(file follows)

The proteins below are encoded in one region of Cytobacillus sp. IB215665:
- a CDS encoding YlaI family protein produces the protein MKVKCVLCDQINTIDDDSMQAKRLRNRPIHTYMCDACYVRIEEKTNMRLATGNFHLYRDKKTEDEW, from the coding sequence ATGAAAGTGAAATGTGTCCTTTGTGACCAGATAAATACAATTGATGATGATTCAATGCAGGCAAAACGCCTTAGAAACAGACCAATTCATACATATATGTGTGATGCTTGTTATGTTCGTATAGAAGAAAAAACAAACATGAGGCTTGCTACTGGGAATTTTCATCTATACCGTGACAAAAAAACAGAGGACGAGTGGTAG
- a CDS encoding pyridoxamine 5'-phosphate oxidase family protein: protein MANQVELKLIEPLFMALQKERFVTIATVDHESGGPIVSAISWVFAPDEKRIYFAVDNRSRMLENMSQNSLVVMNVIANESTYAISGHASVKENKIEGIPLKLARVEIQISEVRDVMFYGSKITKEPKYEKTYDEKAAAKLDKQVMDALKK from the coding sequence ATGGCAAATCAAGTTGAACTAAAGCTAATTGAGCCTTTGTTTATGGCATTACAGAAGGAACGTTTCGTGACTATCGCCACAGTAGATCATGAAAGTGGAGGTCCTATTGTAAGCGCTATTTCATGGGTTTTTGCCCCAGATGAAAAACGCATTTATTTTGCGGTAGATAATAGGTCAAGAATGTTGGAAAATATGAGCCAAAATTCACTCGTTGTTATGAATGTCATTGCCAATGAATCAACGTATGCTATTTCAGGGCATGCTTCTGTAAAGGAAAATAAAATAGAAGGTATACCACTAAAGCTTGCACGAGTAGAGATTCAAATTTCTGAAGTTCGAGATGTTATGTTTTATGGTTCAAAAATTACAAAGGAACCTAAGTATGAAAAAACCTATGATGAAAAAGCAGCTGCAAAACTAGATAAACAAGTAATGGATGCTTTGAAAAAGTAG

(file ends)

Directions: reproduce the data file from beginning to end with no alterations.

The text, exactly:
The proteins below are encoded in one region of Cytobacillus sp. IB215665:
- a CDS encoding YlaI family protein produces the protein MKVKCVLCDQINTIDDDSMQAKRLRNRPIHTYMCDACYVRIEEKTNMRLATGNFHLYRDKKTEDEW, from the coding sequence ATGAAAGTGAAATGTGTCCTTTGTGACCAGATAAATACAATTGATGATGATTCAATGCAGGCAAAACGCCTTAGAAACAGACCAATTCATACATATATGTGTGATGCTTGTTATGTTCGTATAGAAGAAAAAACAAACATGAGGCTTGCTACTGGGAATTTTCATCTATACCGTGACAAAAAAACAGAGGACGAGTGGTAG
- a CDS encoding pyridoxamine 5'-phosphate oxidase family protein: protein MANQVELKLIEPLFMALQKERFVTIATVDHESGGPIVSAISWVFAPDEKRIYFAVDNRSRMLENMSQNSLVVMNVIANESTYAISGHASVKENKIEGIPLKLARVEIQISEVRDVMFYGSKITKEPKYEKTYDEKAAAKLDKQVMDALKK from the coding sequence ATGGCAAATCAAGTTGAACTAAAGCTAATTGAGCCTTTGTTTATGGCATTACAGAAGGAACGTTTCGTGACTATCGCCACAGTAGATCATGAAAGTGGAGGTCCTATTGTAAGCGCTATTTCATGGGTTTTTGCCCCAGATGAAAAACGCATTTATTTTGCGGTAGATAATAGGTCAAGAATGTTGGAAAATATGAGCCAAAATTCACTCGTTGTTATGAATGTCATTGCCAATGAATCAACGTATGCTATTTCAGGGCATGCTTCTGTAAAGGAAAATAAAATAGAAGGTATACCACTAAAGCTTGCACGAGTAGAGATTCAAATTTCTGAAGTTCGAGATGTTATGTTTTATGGTTCAAAAATTACAAAGGAACCTAAGTATGAAAAAACCTATGATGAAAAAGCAGCTGCAAAACTAGATAAACAAGTAATGGATGCTTTGAAAAAGTAG